Do you see cooks working without hats or hair restraints on? This is a Red Flag #3. When a cook doesn’t wear a hair restraint (hat, hair net, bandana, visor, etc.), hair can accidentally drop into the food. While it is not pleasant to be the recipient of the surprise hair follicle in your green beans, usually a simple replacement of the dish is the fix. The larger risk is when cooks are constantly pushing their hair out of their faces or eyes; touching the face and hair transfers germs to the hands, and hands transfer the germs to you! If you notice that cooks have no hair restraints on, you might ask about it; however, some restaurants do not require cooks and chefs to wear them.
Is the restroom/washroom dirty? This is a Red Flag #5. Please don’t confuse “new dirt” with “old dirt.” If the guest ahead of you was a slob, that’s not the restaurant’s fault. However, if there appears to be a genuine lack of care taken to keep the restrooms clean, chances are they aren’t taking care to keep the kitchen clean, either, and this makes food safety more risky. Why did we list this as a #5 and not a #4, as we did with Quick Service facilities? A good Full Service restaurant should check restrooms more frequently and have higher standards.
Do you see a lot of flies? This is a Red Flag #4 or #9. As with Quick Service (click here), it depends on where the flies are and what they’re going after. Flies are attracted to solid waste (i.e., dog poop or trash); they pick up the germs from the debris and transfer them to the food they land on, so they have no business being in any restaurant. But if they’re just congregating around the trash areas, or you see only a few here and there, you don’t need to worry so much (#4). If they’re in the kitchen (in numbers), and/or are landing on food as it is being served, then be more concerned (#9). Now, suppose that as you’re eating you see an employee using bug spray to get rid of the flies around the food or the food storage. Make that a Red Flag #9, regardless of how many flies you see! You never, EVER want those chemicals near food! One more thing: insect problems are not the restaurant’s responsibility if you choose to eat outside on their patio.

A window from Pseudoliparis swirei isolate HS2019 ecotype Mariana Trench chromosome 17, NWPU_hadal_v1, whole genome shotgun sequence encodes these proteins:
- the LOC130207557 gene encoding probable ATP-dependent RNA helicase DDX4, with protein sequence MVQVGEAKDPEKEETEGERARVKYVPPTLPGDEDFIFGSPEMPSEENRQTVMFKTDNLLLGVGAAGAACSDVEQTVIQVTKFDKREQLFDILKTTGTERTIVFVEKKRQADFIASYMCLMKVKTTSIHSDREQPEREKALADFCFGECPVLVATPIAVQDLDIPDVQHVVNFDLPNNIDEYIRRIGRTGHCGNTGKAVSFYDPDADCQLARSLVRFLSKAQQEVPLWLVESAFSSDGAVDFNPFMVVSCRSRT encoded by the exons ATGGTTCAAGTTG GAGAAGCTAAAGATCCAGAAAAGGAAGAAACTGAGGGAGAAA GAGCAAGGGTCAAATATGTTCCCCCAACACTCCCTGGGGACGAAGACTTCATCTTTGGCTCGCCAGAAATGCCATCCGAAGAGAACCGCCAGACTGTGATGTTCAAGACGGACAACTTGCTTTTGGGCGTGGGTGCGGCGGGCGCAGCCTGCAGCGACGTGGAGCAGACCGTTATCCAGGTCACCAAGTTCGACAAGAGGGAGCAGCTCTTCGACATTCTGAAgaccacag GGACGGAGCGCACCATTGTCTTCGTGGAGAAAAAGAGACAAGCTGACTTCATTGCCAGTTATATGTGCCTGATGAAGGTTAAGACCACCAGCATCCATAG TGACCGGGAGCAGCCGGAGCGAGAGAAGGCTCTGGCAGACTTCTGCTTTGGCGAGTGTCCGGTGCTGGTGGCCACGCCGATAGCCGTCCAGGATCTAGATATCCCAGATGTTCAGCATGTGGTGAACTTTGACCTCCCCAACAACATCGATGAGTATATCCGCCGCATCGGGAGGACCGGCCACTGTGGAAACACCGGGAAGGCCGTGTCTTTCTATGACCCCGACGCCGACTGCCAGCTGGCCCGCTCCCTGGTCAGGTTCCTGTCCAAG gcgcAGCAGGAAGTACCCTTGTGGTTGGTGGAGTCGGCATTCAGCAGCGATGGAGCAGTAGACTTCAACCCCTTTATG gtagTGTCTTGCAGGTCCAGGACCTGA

Do you have the proverbial fly in the soup? This is a Red Flag #8. It applies to anything in your food that shouldn’t be there – a bug, an earring back, a paper clip, or anything else. It shows a clear lack of food safety training or practice on the part of the food handlers. It’s so important that you need to let the manager know about the situation, and then either leave or take a chance with a food replacement. You can make that decision – to go or to stay – using your best judgment. Again, don’t expect the restaurant to do much for you if something flies or crawls into your salad while you’re eating on their patio.